When it comes time to put out a spread there are a few trolling lures you are definitely going to want to have in your wake. I always bring several “chain” style lures that have a few squids in a row with a skirted lure trailing them. When fishing is slow, I have a rigged “Baby Bird” by Boone, which is a teaser that causes a lot of commotion on the water’s surface. This is attached directly in front of the squids on your chain and is certain to attract more bites. Some other lures I recommend having at all times with you include the Clark Spoon, some jets, and small trolling feathers. When it comes to color selection, I like to use purple, green and pink, with purple being the top producing color.
Once the spread is set, I typically troll between five to six knots, and more often than not, I am at the higher end of that range. Certain lures may require you to troll slower so remember to keep that in mind when adjusting your speed. When fishing is slow, do not be afraid to speed up or slow down to attract a bite. Once you have hooked up, make you mark your spot and make another pass because once you have found the fish it might be an ideal time to switch over to jigging.
Jigging For Silver
Once you have found the fish and set up a drift, it is time to start jigging. This is where I get the most enjoyment out of fishing since nothing beats catching fish on jigs in my book. For the most part, you are going to be working jigs in the 40 to 80-gram range depending on the day, so make sure your rod is capable of properly working these jigs. The style of jigging is up to you, but I find speed jigging and slow pitch jigging to be the most effective and entertaining. For jigging, I recommend rods such as the Shimano Grappler LJ 50-160 gram or a Centaur Constellation 80-160 gram. Both are ideally suited to light-tackle jigging. When selecting a reel for jigging, go with a lightweight Shimano Ocean Jigger 1500 or the Accurate Boss Valiant 300 SPJ. The Recommended fill for either of those reels is 30-pound Max Quatro braid, which is thin in diameter and allows you to remain vertical while jigging. A 30-pound leader finishes off your outfit.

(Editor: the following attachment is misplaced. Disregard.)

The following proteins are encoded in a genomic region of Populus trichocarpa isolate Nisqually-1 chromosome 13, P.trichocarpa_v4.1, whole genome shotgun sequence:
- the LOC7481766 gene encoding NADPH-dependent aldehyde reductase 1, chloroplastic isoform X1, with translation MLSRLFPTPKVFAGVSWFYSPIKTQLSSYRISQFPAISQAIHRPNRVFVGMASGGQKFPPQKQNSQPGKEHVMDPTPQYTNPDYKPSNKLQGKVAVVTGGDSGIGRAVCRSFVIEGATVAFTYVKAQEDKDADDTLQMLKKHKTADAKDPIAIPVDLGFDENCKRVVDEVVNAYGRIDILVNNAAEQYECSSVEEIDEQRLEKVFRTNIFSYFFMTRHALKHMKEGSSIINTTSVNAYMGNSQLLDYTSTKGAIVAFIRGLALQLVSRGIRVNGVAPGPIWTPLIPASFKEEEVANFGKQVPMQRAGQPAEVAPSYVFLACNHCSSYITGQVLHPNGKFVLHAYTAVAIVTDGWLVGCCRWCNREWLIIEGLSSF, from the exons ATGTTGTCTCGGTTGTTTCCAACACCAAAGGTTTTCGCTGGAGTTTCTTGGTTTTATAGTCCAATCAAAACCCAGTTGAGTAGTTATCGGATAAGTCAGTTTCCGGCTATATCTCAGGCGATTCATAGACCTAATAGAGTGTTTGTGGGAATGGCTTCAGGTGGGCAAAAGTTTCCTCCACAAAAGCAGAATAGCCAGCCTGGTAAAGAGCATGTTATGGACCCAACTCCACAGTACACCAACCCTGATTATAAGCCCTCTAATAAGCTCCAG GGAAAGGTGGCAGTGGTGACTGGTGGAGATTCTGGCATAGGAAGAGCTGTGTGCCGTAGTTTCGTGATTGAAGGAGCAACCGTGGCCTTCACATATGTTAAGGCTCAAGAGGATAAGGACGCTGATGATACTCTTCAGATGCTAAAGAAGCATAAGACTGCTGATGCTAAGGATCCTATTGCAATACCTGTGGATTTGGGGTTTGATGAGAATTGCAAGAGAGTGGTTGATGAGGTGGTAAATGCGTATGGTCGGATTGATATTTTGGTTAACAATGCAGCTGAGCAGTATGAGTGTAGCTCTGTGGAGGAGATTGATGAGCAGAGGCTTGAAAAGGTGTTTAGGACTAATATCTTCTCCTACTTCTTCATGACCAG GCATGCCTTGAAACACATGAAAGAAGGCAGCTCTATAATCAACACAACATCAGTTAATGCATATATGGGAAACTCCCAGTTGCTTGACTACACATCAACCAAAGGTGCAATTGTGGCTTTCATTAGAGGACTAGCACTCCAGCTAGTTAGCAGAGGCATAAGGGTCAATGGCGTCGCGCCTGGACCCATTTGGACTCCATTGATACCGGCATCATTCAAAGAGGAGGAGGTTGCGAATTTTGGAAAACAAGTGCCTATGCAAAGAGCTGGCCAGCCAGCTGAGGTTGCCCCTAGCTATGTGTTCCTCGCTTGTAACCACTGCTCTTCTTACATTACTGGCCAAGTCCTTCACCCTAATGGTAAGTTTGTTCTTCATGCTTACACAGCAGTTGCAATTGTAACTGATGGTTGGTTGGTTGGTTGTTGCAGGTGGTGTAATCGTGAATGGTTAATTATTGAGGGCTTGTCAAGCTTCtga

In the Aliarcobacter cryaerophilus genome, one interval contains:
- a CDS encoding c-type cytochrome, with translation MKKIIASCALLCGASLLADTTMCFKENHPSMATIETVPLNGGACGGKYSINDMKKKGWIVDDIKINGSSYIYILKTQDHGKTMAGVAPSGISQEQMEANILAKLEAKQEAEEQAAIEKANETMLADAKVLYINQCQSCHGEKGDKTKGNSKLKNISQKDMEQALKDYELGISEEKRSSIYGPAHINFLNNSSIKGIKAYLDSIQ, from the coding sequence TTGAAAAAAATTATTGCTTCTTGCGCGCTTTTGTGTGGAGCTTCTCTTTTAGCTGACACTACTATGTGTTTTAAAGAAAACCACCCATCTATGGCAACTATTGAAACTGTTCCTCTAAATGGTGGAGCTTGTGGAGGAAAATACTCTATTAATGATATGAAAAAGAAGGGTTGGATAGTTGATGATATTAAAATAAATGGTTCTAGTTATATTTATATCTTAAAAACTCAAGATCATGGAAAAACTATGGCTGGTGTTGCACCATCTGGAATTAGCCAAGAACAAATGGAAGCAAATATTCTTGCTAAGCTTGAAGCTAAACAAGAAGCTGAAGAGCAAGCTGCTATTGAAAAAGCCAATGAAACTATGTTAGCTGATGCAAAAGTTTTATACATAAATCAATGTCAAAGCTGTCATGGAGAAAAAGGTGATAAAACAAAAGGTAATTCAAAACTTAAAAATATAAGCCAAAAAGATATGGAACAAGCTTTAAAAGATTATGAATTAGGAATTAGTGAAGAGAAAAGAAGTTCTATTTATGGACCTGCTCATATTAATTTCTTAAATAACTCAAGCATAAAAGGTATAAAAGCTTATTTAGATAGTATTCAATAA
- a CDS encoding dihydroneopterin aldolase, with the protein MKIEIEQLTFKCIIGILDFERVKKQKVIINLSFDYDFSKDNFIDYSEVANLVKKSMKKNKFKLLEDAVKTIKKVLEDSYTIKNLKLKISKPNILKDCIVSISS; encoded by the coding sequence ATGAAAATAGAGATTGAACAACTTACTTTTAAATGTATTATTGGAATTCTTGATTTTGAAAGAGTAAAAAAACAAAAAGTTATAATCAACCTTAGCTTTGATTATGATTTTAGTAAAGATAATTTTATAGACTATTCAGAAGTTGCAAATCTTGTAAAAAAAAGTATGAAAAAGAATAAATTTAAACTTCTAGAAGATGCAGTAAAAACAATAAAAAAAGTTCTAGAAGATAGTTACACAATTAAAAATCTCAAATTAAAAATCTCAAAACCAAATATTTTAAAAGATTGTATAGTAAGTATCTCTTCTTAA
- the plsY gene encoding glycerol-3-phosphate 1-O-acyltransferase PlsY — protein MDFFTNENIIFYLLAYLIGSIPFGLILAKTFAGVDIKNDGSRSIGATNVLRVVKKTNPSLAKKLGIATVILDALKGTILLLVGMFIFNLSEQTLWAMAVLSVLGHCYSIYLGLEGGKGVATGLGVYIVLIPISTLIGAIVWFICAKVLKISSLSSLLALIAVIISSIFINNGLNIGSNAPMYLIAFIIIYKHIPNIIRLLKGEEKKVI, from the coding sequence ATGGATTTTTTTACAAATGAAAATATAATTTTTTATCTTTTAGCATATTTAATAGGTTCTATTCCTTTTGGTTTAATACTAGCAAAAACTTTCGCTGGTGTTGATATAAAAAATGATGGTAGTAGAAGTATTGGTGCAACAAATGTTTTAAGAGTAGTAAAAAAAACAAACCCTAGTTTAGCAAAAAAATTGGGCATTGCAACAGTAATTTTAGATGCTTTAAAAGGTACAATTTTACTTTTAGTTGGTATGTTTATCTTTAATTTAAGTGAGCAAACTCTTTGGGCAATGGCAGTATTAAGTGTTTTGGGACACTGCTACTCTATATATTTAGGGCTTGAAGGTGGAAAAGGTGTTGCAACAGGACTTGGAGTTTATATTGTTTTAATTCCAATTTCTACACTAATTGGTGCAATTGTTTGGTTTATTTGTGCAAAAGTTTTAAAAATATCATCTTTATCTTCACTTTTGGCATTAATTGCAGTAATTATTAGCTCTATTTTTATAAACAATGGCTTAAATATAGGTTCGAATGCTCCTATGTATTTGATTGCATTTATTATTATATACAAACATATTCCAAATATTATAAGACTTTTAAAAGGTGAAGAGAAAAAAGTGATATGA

When speed jigging for these species you should be dropping your jig below the depth, at which you are marking fish, or down near the bottom. You can start to retrieve the jig at a fast pace, but allow one crank of the handle to one lift of the rod and incorporate pauses every so often. When doing this, your rod tip should be loading up and propelling your jig through the water column. Once you have reached the strike zone and get bit, make sure to set the hook hard.
When slow pitch jigging you are going to need specialized jigs, which are center weighted. When dropping down your jig, lightly feather your spool to help keep your jig from kicking out side-to-side and working on the fall. I strongly suggest this because more than likely various species of mackerel with very sharp teeth are lingering around ready to bite off your slow pitch jig before it reaches bottom. Once again, drop your jig just below your marks or near the bottom. Once at my desired depth I will do quarter or half crank turns of the reel, allowing my rod to bend and work the jig for me. I will work a specific portion of the water column and if I don’t get hit, I will redo the process over again. When it comes to jig selection for speed jigging, I like to use the Nomad Design Streaker Jig 40-60 gram. Color selection for the Streaker varies with my top producers being Sand Eel, Sardine, Pink Sardine and Silver Glow. When it comes to slow pitch jigs, I suggest the Nomad Design Gypsea Jig 40-80 gram in Full Glow Pink, Crimson Tide, Sardine and Silver Glow. All of the Nomad Design jigs will come fully rigged and ready to fish with appropriate hook sizes making it easy for novice anglers to get in on the action too.
Another popular tactic for targeting these species is casting small plugs or light jigs. Epoxy jigs have become very popular in recent years and deliver an excellent presentation when fish are feeding near the surface. Light spinning rods in the 7-foot medium to medium/heavy range and 3000 to 4000 size spinning reels with 20- or 30-pound braid are ideal for casting. Most anglers will release false albacore False albacore are mostly a catch and release fishery although some folks do eat them. On the other hand, bonito, Spanish mackerel and mahimahi are very good on the dinner table.
This fishery is a great source of fun for light tackle anglers of all ages, and while some anglers are complaining about the summer doldrums, you will be well prepared to intercept these pelagics when they arrive in our near shore waters.